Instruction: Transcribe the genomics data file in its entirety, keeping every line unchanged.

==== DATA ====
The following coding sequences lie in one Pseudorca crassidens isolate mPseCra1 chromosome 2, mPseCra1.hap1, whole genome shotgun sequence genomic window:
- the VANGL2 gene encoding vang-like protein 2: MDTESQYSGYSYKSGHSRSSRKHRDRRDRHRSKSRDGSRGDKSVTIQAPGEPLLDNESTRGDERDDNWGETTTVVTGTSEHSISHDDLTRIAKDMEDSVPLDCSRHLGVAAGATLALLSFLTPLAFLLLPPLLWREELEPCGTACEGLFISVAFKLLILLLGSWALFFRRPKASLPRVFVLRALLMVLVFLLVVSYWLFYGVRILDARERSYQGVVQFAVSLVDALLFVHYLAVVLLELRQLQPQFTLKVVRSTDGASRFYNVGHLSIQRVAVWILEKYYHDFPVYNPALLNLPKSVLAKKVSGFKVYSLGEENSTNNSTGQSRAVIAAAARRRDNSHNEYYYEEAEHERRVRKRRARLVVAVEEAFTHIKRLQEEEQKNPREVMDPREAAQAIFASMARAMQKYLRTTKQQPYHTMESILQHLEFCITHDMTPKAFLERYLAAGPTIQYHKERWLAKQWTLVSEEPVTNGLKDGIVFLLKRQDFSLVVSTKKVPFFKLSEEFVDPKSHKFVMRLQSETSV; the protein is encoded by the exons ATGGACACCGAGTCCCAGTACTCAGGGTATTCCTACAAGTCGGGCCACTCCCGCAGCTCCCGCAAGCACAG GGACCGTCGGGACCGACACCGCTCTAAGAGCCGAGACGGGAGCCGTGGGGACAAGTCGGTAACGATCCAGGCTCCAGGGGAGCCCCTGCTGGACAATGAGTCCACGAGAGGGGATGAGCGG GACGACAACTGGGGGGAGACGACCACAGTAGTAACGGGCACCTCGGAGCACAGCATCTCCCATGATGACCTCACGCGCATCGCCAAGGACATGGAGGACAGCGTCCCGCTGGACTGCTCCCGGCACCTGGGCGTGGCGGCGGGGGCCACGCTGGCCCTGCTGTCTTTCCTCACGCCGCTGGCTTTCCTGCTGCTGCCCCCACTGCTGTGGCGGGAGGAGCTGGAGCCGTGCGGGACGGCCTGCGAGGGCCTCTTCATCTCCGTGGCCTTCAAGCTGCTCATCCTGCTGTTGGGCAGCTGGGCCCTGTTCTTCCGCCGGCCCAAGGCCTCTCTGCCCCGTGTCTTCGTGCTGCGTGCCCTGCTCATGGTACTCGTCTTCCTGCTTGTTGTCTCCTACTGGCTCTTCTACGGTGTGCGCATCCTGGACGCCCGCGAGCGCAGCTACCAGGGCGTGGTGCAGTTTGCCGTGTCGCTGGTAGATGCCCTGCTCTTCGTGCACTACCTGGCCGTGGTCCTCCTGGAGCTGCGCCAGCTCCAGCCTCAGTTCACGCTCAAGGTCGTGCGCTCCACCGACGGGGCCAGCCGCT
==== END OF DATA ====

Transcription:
The following coding sequences lie in one Pseudorca crassidens isolate mPseCra1 chromosome 2, mPseCra1.hap1, whole genome shotgun sequence genomic window:
- the VANGL2 gene encoding vang-like protein 2: MDTESQYSGYSYKSGHSRSSRKHRDRRDRHRSKSRDGSRGDKSVTIQAPGEPLLDNESTRGDERDDNWGETTTVVTGTSEHSISHDDLTRIAKDMEDSVPLDCSRHLGVAAGATLALLSFLTPLAFLLLPPLLWREELEPCGTACEGLFISVAFKLLILLLGSWALFFRRPKASLPRVFVLRALLMVLVFLLVVSYWLFYGVRILDARERSYQGVVQFAVSLVDALLFVHYLAVVLLELRQLQPQFTLKVVRSTDGASRFYNVGHLSIQRVAVWILEKYYHDFPVYNPALLNLPKSVLAKKVSGFKVYSLGEENSTNNSTGQSRAVIAAAARRRDNSHNEYYYEEAEHERRVRKRRARLVVAVEEAFTHIKRLQEEEQKNPREVMDPREAAQAIFASMARAMQKYLRTTKQQPYHTMESILQHLEFCITHDMTPKAFLERYLAAGPTIQYHKERWLAKQWTLVSEEPVTNGLKDGIVFLLKRQDFSLVVSTKKVPFFKLSEEFVDPKSHKFVMRLQSETSV; the protein is encoded by the exons ATGGACACCGAGTCCCAGTACTCAGGGTATTCCTACAAGTCGGGCCACTCCCGCAGCTCCCGCAAGCACAG GGACCGTCGGGACCGACACCGCTCTAAGAGCCGAGACGGGAGCCGTGGGGACAAGTCGGTAACGATCCAGGCTCCAGGGGAGCCCCTGCTGGACAATGAGTCCACGAGAGGGGATGAGCGG GACGACAACTGGGGGGAGACGACCACAGTAGTAACGGGCACCTCGGAGCACAGCATCTCCCATGATGACCTCACGCGCATCGCCAAGGACATGGAGGACAGCGTCCCGCTGGACTGCTCCCGGCACCTGGGCGTGGCGGCGGGGGCCACGCTGGCCCTGCTGTCTTTCCTCACGCCGCTGGCTTTCCTGCTGCTGCCCCCACTGCTGTGGCGGGAGGAGCTGGAGCCGTGCGGGACGGCCTGCGAGGGCCTCTTCATCTCCGTGGCCTTCAAGCTGCTCATCCTGCTGTTGGGCAGCTGGGCCCTGTTCTTCCGCCGGCCCAAGGCCTCTCTGCCCCGTGTCTTCGTGCTGCGTGCCCTGCTCATGGTACTCGTCTTCCTGCTTGTTGTCTCCTACTGGCTCTTCTACGGTGTGCGCATCCTGGACGCCCGCGAGCGCAGCTACCAGGGCGTGGTGCAGTTTGCCGTGTCGCTGGTAGATGCCCTGCTCTTCGTGCACTACCTGGCCGTGGTCCTCCTGGAGCTGCGCCAGCTCCAGCCTCAGTTCACGCTCAAGGTCGTGCGCTCCACCGACGGGGCCAGCCGCT